I often reflect here about what it means to live beautifully. About living with gratitude and finding abundance by simplifying.
Those themes belong.
So does grief.
It’s September 11th as I type this.
A day of grief for the country, and I join you in your remembrances, pain, and sorrow.
I think about the sacredness of those lives lost. About the courage of rescuers and helpers.
I’m filtering emotions about September 11th through some physical pain, and I am keenly aware of the blessing it is to BE HERE. To be feeling, breathing, hungering, weeping, walking, smiling, contemplating, resting, moving, and PRAYING.
How often do I take too lightly this precious gift of life I have been freely given?
I listened to a podcast the other day, and the gentleman being interviewed mentioned something his father said to him when as a child he was behaving arrogantly. His dad said,
“Stop acting like you hit a triple when you were born on third base.”
Indeed I was born on third base.
Many of us were. Yet it seems unremarkable now to daily hear variations of “I hate my life” or FML.
Too often, my behavior is far from life giving; my outlook jaded.
Why do I keep falling asleep and wandering from the realm of grace?
(I can hear a few of you friends lovingly whispering into your screen…”You need the Word” or “There’s an enemy at work.”)
I do love the Word.
Though my faith tradition is Christianity, I share these reflections simply as a seeker of beauty and peace muddling through the mystery.
What I long for just now is to live humbly in prayer.
To find strength and hidden wholeness.
What does living in prayer look like?
For me, it is daily communion and daily transformation. It involves silence and sweeping my floors.
Living in prayer is about quieting the mind, opening the heart and finding a spaciousness there to hold the bitter and the sweet.
Living in prayer is about cultivating an inner landscape of beauty.
Here’s the thing.
One of my circumstances today is illness.
Yet an inner landscape of beauty cannot be polluted by circumstance.
It has been a bumpy journey since our recent road trip to Colorado.
I experienced trouble with food while we were there and chalked it up to feeling my age, the altitude, and the physical demands of our hikes. But the first day back home, things grew worse.
You may have read the thing I wrote about traveling mercies. Each night brings pain, and at times it is intense. Plenty of my days have been colored by Crohn’s disease, and though it became a familiar friend, I have been living inside the blessing of full remission since 2012. We don’t yet know if this is a flareup.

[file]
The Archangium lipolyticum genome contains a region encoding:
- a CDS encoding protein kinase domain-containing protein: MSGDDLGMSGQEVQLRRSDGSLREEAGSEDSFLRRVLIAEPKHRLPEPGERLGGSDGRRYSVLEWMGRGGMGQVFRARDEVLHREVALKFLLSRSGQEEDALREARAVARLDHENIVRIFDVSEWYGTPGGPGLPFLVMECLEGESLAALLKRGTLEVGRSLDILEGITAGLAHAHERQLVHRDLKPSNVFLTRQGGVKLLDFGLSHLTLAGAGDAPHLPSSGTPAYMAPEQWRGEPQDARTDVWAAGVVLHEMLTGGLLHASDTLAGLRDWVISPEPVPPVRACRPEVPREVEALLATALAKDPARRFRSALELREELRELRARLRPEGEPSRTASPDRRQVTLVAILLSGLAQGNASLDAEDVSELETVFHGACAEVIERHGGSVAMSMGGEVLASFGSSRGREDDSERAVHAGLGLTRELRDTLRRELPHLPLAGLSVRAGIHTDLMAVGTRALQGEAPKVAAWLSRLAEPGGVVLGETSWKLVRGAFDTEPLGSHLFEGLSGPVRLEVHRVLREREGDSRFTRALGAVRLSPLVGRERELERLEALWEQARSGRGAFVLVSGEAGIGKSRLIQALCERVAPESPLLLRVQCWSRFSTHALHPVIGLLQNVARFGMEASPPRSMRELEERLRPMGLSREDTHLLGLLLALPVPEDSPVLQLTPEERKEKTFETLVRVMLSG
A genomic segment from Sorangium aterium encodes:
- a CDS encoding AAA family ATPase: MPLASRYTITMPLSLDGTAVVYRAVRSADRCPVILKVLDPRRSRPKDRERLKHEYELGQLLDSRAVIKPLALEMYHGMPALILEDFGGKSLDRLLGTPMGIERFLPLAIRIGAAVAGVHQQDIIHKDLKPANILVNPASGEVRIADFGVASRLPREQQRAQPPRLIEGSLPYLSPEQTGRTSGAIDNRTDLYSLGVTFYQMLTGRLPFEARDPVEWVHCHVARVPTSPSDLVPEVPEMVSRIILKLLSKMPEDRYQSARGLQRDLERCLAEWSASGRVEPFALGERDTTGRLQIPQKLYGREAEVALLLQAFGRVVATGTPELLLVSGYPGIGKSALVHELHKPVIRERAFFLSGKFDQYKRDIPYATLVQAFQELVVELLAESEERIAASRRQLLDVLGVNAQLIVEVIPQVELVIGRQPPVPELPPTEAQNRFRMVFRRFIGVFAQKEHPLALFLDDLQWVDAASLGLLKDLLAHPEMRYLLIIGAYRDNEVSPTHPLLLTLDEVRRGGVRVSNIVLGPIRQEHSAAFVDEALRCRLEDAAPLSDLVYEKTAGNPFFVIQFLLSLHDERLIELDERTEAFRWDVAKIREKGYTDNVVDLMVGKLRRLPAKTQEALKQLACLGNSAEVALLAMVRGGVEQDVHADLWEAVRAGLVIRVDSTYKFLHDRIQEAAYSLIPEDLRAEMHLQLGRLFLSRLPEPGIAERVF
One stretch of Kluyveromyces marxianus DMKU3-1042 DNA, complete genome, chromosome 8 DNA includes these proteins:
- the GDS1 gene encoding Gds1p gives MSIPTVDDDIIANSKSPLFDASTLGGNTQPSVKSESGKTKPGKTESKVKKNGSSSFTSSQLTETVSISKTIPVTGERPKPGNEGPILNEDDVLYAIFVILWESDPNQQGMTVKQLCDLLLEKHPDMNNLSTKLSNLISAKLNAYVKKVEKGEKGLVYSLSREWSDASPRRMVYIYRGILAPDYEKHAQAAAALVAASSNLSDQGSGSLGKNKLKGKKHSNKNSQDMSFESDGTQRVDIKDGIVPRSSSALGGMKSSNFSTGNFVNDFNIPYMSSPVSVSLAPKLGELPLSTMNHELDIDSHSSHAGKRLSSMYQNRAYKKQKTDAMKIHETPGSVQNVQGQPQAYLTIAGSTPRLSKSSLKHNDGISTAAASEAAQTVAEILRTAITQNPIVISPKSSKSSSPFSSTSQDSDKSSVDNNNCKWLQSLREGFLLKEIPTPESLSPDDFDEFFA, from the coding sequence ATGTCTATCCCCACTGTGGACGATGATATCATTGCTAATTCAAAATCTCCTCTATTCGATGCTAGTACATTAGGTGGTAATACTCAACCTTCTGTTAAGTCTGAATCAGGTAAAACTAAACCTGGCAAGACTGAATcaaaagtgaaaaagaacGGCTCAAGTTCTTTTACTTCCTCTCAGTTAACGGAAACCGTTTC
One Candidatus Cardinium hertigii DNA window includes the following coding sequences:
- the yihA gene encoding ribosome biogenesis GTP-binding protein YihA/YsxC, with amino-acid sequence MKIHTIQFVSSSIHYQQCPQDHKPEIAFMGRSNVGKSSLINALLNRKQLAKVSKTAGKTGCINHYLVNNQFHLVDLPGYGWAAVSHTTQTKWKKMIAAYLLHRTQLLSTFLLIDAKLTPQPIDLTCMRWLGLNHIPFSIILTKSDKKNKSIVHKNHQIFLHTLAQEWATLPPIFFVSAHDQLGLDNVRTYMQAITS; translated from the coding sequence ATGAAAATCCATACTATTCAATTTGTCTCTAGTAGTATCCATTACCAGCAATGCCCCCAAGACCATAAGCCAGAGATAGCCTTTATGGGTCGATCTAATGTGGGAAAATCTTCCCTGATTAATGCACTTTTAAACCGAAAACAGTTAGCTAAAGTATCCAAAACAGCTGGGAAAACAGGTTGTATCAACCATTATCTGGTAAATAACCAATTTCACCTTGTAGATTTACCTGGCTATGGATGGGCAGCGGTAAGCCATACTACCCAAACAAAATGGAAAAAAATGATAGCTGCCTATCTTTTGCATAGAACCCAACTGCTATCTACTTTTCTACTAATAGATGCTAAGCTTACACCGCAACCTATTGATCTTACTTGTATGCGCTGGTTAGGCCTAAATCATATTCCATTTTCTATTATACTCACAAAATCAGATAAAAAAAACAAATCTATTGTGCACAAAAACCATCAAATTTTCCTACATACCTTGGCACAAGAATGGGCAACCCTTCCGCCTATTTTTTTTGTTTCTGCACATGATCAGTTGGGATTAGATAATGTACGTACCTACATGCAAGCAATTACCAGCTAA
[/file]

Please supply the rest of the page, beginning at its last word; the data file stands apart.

When I am having an attack, these four words bubble up into my consciousness:
I LOVE MY LIFE.
It may be a small thing, but I am so very grateful for the gift of this affirmation.
For weeks now, I have been living in
L I M I N A L I T Y.
Familiar with this anthropological term?
It’s a threshold – a middle space – between the old way and the new.
I know you understand it. Things fall apart. You have a nervous breakdown or become seriously ill. You lose your job or a family member. You experience great loss.
Remember the liminal space our country lived in after 9-11?
As I breathe through this chapter, I feel more profoundly present and wide awake. I can see my blessings. I can see the beauty of my life. I am drawn into confession. I am led into worship. Songs played at the piano are more soulful. The words I type here, more intentional.
Deep calls to deep.
While I am ready for what is next, I will not curse the darkness of this liminality.
There is much to learn, and I want to be open.
I’m trying to let go of my strong desire to run and numb.
To let go of my need for everything to be orderly.
I know you get it. You have your own secret pain and battles.
Some of you are MOVING and MUDDLING through liminal space this very moment.
You are doing your best, and it’s honorable.
I see you. You’re not alone. You are being made perfect in your weakness. We are not just being re-arranged; we’re being shaped into something new.
There is light ahead.
Wholeness is shimmering on the horizon.
Thank you for reading heart-talk from a fellow traveler leaning into grace, tender mercies, and small miracles just now.
Just one more thing.
Don’t forget HUMANS ARE GOOD.
They are. You are. We are.
The people of earth are good. We’re reflections of the divine image.
We must guard our hearts from bitterness and cynicism.
Such resistance requires surrender and Big Love.
So I wish you surrender.
In all this exquisite imperfection right where I am, I wish you Big Love.
I wish you healing rays of light in your darkness and…
Peace to you right where you are.
Because of my discomfort, I struggle with irritability. Here is a very wise reflection which helps me forgive myself. It’s from a beloved teacher of mine, Henri Nouwen (who left his body years ago yet whose words and spirit sweeten the atmosphere still):
“It is important to know that our emotional life is not the same as our spiritual life. Our spiritual life is the life of the Spirit of God within us. As we feel our emotions shift we must connect our spirits with the Spirit of God and remind ourselves that what we feel is not who we are.
We are and remain, whatever our moods, God’s beloved children.”